Criminal Law and Philosophy 14 (2):203-213 (2020)

Authors
Gerald Lang
University of Leeds
Abstract
In his Rights Forfeiture and Punishment, Christopher Heath Wellman argues that his preferred ‘strong’ version of rights forfeiture theory makes the moral rights of due process and a fair trial null and void for guilty offenders. They may still possess legal rights to due process, but these are not strong pre-institutional moral rights. I explain here why I disagree with Wellman. I also suggest that he is not entitled, by his own lights, to affirm strong forfeiture theory, at least in our social world.
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DOI 10.1007/s11572-019-09497-6
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References found in this work BETA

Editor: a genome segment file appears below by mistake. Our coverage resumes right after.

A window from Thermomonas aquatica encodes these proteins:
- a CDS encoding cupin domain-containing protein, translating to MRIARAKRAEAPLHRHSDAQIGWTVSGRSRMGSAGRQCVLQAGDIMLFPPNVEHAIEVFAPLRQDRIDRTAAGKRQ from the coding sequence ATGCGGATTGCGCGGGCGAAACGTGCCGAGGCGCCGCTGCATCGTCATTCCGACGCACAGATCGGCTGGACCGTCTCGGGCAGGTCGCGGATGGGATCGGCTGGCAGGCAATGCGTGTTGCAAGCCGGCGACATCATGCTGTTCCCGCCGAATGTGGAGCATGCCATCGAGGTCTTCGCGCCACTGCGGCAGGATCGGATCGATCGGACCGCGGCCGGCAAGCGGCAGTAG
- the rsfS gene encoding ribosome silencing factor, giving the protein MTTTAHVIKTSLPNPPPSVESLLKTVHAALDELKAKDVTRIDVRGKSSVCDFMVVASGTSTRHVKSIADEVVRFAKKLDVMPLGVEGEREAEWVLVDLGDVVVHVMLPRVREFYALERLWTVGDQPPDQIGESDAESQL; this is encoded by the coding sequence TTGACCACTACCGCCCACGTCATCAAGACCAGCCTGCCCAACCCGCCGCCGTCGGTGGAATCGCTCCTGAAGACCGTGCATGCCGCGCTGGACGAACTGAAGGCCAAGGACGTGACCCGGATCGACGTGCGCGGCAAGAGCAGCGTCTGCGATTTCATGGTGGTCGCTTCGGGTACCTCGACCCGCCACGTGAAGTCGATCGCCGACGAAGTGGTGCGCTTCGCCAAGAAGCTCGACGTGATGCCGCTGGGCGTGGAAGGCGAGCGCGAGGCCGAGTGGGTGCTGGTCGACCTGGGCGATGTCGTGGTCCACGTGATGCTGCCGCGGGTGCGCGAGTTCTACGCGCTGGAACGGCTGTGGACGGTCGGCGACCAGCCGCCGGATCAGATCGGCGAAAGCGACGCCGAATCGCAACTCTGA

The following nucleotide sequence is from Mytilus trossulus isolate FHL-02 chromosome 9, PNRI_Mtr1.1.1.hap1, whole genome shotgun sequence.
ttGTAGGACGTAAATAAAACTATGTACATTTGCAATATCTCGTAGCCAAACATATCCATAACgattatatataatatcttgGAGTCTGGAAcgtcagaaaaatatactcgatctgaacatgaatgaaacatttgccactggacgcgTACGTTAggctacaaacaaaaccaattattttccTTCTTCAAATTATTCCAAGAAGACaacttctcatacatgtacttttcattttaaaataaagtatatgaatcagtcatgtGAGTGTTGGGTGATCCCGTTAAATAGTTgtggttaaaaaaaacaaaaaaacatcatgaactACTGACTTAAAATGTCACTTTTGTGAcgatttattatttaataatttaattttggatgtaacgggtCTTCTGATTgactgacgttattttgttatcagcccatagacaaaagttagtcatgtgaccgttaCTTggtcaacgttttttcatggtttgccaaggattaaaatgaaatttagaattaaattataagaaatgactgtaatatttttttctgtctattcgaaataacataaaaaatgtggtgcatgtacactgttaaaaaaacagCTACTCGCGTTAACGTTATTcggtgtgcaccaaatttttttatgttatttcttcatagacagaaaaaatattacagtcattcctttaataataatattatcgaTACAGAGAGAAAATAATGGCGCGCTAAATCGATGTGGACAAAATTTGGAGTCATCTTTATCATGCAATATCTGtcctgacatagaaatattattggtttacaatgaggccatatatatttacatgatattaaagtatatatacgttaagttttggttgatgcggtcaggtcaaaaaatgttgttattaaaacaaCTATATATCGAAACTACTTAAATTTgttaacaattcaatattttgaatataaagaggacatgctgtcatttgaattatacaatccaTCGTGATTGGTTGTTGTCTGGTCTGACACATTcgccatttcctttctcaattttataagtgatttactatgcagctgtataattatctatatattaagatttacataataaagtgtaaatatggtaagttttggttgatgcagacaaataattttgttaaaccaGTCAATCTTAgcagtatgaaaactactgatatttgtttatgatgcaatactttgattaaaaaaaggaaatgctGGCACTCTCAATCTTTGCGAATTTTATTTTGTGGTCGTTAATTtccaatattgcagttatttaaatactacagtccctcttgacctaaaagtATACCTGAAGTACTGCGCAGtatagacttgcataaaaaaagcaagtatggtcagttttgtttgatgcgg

Trials and Punishments.John Cottingham & R. A. Duff - 1987 - Philosophical Quarterly 37 (149):448.
Trials and Punishments.R. A. Duff - 1986 - Cambridge University Press.
Why Not Forfeiture?Gerald Lang - 2014 - In Helen Frowe and Gerald Lang (ed.), How We Fight: Ethics in War. Oxford University Press. pp. 38-61.
What Follows From Defensive Non-Liaibility?Gerald Lang - 2017 - Proceedings of the Aristotelian Society 117 (3):231-252.
Rights Forfeiture and Punishment.Christopher Wellman - 2017 - Oxford, UK: Oxford University Press.

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